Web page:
Ever since Oakland lost the Super Bowl to Jon Gruden and the Tampa Bay Buccaneers after the 2002 season, the Raiders have been one of the NFL’s worst teams.
That didn’t change in 2008, but they can close the year by making sure Gruden’s club will be home for January, too.
Three straight losses at the most inopportune time have left the Buccaneers’ playoff chances in peril, and they’ll need help to earn a second consecutive berth even if they beat Oakland in the regular-season finale at home on Sunday.
Tampa Bay (9-6) was 9-3 three weeks ago, and despite having a pair of tough divisional road games on its schedule, the team still seemed in good position to get back to the playoffs.
While defeats at Carolina and Atlanta earlier this month were somewhat more palatable, last Sunday’s 41-24 home loss to San Diego left a bad taste in the Bucs’ mouths as they turned the ball over three times and allowed 21 unanswered points in the fourth quarter.
It was the first home loss this season for Tampa Bay, which fell into third place in the NFC South after winning the division last year. The team is tied with Dallas and Chicago for the NFC’s final wild-card spot, but the Cowboys hold the tiebreaker, meaning the Bucs need to win and have Dallas lose at Philadelphia later on Sunday to make the playoffs.
“When you’re 9-3 at one point and you’re a couple of wins away from the playoffs, and now we’re fighting just to get in … it’s tough looking at it,” running back Warrick Dunn said.
The Bucs have been tied or leading in the fourth quarter in each of their last three games, but each time they’ve been unable to mount late rallies. Jeff Garcia threw a pair of interceptions in the final 15 minutes against the Chargers, including one returned for a touchdown.
“It’s been very disappointing over the past three weeks to play the way we have and not finish games off,” said Garcia, who played last week despite missing the previous game with a calf injury.
Perhaps the bigger problem for Tampa Bay, however, has been its defense. The unit ranked fourth in the NFL through nine games, allowing an average of 293.2 yards, but it has softened in recent weeks, giving up a combined 474 rushing yards to the Panthers and Falcons before facing San Diego’s passing attack.
Philip Rivers threw for 287 yards and four touchdowns without an interception Sunday, as San Diego became the first opponent this season not to turn the ball over at least once at Tampa Bay.
“I can’t put my finger on anything other than we’re a better defensive football team than we’ve played,” Gruden said, “and I’m confident that we can prove that this Sunday. We have to do that.”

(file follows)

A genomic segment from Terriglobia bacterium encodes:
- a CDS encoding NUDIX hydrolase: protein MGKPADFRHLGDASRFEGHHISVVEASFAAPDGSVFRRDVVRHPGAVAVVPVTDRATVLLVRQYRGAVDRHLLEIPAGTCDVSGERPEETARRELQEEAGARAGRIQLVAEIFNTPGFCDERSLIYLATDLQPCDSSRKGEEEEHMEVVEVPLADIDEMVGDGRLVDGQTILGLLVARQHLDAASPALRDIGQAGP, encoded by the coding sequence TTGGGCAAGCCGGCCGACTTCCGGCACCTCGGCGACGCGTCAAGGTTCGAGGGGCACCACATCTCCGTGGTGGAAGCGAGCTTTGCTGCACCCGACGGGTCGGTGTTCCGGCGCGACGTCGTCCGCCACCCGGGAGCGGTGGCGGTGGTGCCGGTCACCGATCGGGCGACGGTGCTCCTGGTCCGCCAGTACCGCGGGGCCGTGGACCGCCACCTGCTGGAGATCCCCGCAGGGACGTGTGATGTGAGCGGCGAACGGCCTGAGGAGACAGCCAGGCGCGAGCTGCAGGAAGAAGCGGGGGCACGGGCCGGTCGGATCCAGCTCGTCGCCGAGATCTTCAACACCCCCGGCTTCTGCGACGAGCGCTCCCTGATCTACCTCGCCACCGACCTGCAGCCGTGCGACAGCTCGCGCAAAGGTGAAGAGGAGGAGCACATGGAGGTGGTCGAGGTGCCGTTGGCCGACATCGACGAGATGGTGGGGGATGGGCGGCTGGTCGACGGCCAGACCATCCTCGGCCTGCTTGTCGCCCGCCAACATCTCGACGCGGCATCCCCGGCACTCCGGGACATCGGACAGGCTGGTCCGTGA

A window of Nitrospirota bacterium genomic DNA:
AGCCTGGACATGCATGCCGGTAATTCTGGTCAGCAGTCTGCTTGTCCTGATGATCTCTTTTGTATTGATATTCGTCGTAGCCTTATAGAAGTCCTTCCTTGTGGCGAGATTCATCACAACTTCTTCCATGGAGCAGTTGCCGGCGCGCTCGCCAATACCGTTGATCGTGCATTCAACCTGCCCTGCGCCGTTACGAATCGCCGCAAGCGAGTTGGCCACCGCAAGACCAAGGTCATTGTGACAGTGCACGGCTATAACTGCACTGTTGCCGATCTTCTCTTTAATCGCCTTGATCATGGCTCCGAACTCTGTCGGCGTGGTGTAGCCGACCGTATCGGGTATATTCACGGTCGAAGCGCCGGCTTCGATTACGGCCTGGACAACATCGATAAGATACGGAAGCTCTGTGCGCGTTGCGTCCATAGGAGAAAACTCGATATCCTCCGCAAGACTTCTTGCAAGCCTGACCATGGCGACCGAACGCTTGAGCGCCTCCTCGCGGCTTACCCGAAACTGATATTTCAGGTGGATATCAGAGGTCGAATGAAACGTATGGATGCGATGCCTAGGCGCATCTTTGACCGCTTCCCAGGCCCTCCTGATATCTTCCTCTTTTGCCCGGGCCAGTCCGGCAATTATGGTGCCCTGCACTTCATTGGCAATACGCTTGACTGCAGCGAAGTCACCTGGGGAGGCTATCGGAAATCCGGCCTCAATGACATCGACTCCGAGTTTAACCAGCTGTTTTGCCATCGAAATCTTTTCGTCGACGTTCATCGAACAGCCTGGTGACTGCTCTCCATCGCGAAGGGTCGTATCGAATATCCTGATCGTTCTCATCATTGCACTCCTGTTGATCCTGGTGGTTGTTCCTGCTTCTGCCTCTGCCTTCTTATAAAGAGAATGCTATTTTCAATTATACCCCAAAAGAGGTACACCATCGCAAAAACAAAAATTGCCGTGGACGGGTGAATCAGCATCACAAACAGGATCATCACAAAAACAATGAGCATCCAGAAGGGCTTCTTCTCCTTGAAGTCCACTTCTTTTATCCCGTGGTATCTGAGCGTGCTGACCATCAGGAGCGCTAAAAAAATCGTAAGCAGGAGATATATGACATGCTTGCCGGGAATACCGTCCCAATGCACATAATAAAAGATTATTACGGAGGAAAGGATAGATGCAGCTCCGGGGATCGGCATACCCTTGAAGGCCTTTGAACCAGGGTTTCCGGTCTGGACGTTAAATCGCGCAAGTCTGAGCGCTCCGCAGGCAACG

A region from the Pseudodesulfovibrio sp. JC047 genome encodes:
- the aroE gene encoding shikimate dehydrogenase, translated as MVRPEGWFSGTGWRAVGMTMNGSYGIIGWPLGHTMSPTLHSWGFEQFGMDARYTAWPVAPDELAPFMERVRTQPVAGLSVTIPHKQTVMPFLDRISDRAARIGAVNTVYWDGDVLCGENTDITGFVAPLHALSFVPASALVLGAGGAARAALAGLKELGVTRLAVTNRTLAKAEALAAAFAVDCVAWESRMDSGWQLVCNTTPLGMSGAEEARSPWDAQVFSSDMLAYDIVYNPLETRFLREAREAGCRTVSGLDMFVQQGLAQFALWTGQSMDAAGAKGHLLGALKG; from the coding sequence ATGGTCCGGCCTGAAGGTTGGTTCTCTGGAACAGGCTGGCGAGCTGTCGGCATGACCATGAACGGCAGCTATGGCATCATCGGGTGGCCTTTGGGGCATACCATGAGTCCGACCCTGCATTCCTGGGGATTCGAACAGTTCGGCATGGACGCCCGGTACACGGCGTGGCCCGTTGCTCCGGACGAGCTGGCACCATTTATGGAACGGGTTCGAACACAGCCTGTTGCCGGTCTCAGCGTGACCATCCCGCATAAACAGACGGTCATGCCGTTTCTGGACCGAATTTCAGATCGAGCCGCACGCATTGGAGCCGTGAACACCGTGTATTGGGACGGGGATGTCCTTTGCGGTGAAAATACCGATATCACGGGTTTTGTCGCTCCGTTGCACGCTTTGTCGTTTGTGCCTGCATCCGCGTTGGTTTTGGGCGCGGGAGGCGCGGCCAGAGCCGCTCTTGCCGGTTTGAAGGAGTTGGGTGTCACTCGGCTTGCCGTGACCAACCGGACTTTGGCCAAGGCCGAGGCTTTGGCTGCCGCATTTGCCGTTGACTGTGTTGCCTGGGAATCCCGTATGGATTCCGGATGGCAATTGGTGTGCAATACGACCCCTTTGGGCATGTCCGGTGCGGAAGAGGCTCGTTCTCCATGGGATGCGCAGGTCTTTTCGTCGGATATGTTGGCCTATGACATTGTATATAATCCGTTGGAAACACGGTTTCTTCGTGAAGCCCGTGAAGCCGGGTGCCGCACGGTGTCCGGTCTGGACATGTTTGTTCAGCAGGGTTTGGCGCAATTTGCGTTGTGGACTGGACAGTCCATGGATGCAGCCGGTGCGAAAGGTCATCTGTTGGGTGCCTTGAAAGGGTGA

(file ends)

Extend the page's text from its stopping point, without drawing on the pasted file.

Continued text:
Gruden coached the Raiders from 1998-2001, but left for Tampa Bay before the 2002 season as the Bucs sent several draft picks and cash in exchange for the coach.
The teams met in the Super Bowl that year, with Tampa Bay picking off five passes and scoring three defensive touchdowns in a 48-21 win. Oakland has sunk into irrelevance ever since.
This year, the Raiders (4-11) became the first team in NFL history to lose at least 11 games in six straight seasons, but they’re guaranteed to avoid matching the most losses by any team in a six-year stretch. They’re two losses shy of the Bucs’ mark of 74, set from 1983-88.
Oakland also made headlines this season for the bizarre feud between owner Al Davis and coach Lane Kiffin that eventually led to Kiffin’s firing on Sept. 30. They’ve gone 3-8 under interim coach Tom Cable, but are coming off Sunday’s 27-16 win over Houston - a game in which the Raiders compiled a season-high 362 total yards.
JaMarcus Russell went 18-of-25 for 236 yards and two touchdowns, while Johnnie Lee Higgins continued his breakout second half, catching a touchdown pass and notching his third punt-return TD in the last six games.
“I know what we’re doing right now, but in the years to come how good can we be?” Russell said. “I think out there those guys are showing it.”
The Raiders haven’t won back-to-back games all season, and Cable said there will be extra motivation to do so on Sunday as he tries to shed the interim tag in Oakland.
“We need a breakthrough as a team,” Cable said. “If you can do it again then I think you can leave the facility going into the spring and the winter then having some confidence, having the right kind of positive feeling.”
Aside from the Super Bowl, the Raiders have won five of six all-time against the Bucs, but they’ve only visited Tampa once, losing 20-17 in overtime in 1996.